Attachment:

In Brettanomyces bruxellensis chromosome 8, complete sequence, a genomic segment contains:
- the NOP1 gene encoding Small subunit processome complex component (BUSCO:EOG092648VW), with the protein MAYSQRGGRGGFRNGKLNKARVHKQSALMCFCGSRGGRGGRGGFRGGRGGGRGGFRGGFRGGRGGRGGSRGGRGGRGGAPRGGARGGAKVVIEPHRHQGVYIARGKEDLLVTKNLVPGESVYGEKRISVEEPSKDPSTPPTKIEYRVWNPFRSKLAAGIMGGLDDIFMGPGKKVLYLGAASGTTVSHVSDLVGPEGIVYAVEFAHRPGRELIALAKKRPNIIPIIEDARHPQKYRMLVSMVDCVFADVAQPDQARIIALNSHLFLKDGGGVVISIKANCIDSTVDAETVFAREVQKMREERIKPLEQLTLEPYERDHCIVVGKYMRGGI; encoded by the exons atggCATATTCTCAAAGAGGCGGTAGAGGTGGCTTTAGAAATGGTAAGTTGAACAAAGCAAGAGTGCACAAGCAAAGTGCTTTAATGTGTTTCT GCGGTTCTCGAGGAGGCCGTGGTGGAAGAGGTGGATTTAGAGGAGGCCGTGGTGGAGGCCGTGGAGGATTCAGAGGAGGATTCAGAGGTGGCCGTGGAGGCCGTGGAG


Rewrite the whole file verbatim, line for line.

In Brettanomyces bruxellensis chromosome 8, complete sequence, a genomic segment contains:
- the NOP1 gene encoding Small subunit processome complex component (BUSCO:EOG092648VW), with the protein MAYSQRGGRGGFRNGKLNKARVHKQSALMCFCGSRGGRGGRGGFRGGRGGGRGGFRGGFRGGRGGRGGSRGGRGGRGGAPRGGARGGAKVVIEPHRHQGVYIARGKEDLLVTKNLVPGESVYGEKRISVEEPSKDPSTPPTKIEYRVWNPFRSKLAAGIMGGLDDIFMGPGKKVLYLGAASGTTVSHVSDLVGPEGIVYAVEFAHRPGRELIALAKKRPNIIPIIEDARHPQKYRMLVSMVDCVFADVAQPDQARIIALNSHLFLKDGGGVVISIKANCIDSTVDAETVFAREVQKMREERIKPLEQLTLEPYERDHCIVVGKYMRGGI; encoded by the exons atggCATATTCTCAAAGAGGCGGTAGAGGTGGCTTTAGAAATGGTAAGTTGAACAAAGCAAGAGTGCACAAGCAAAGTGCTTTAATGTGTTTCT GCGGTTCTCGAGGAGGCCGTGGTGGAAGAGGTGGATTTAGAGGAGGCCGTGGTGGAGGCCGTGGAGGATTCAGAGGAGGATTCAGAGGTGGCCGTGGAGGCCGTGGAG